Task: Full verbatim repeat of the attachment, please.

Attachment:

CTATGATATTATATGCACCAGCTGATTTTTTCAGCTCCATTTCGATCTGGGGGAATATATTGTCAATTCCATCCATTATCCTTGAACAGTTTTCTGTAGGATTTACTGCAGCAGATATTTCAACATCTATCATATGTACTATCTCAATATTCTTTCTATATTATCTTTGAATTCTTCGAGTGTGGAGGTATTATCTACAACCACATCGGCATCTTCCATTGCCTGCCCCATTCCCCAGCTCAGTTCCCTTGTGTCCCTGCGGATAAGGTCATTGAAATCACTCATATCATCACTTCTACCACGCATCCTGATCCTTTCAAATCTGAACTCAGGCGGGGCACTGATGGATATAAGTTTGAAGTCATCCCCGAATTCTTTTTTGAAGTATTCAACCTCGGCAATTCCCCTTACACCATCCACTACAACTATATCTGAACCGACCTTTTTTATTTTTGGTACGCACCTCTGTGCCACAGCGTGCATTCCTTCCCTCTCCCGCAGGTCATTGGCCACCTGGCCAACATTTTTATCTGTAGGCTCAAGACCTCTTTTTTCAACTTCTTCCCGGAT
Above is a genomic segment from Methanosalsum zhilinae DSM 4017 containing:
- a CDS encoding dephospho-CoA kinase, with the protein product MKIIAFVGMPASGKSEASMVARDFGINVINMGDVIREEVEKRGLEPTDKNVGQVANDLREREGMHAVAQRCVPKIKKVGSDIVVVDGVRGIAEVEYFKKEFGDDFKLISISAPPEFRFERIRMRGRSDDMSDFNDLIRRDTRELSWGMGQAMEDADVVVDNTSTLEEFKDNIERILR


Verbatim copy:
CTATGATATTATATGCACCAGCTGATTTTTTCAGCTCCATTTCGATCTGGGGGAATATATTGTCAATTCCATCCATTATCCTTGAACAGTTTTCTGTAGGATTTACTGCAGCAGATATTTCAACATCTATCATATGTACTATCTCAATATTCTTTCTATATTATCTTTGAATTCTTCGAGTGTGGAGGTATTATCTACAACCACATCGGCATCTTCCATTGCCTGCCCCATTCCCCAGCTCAGTTCCCTTGTGTCCCTGCGGATAAGGTCATTGAAATCACTCATATCATCACTTCTACCACGCATCCTGATCCTTTCAAATCTGAACTCAGGCGGGGCACTGATGGATATAAGTTTGAAGTCATCCCCGAATTCTTTTTTGAAGTATTCAACCTCGGCAATTCCCCTTACACCATCCACTACAACTATATCTGAACCGACCTTTTTTATTTTTGGTACGCACCTCTGTGCCACAGCGTGCATTCCTTCCCTCTCCCGCAGGTCATTGGCCACCTGGCCAACATTTTTATCTGTAGGCTCAAGACCTCTTTTTTCAACTTCTTCCCGGAT
Above is a genomic segment from Methanosalsum zhilinae DSM 4017 containing:
- a CDS encoding dephospho-CoA kinase, with the protein product MKIIAFVGMPASGKSEASMVARDFGINVINMGDVIREEVEKRGLEPTDKNVGQVANDLREREGMHAVAQRCVPKIKKVGSDIVVVDGVRGIAEVEYFKKEFGDDFKLISISAPPEFRFERIRMRGRSDDMSDFNDLIRRDTRELSWGMGQAMEDADVVVDNTSTLEEFKDNIERILR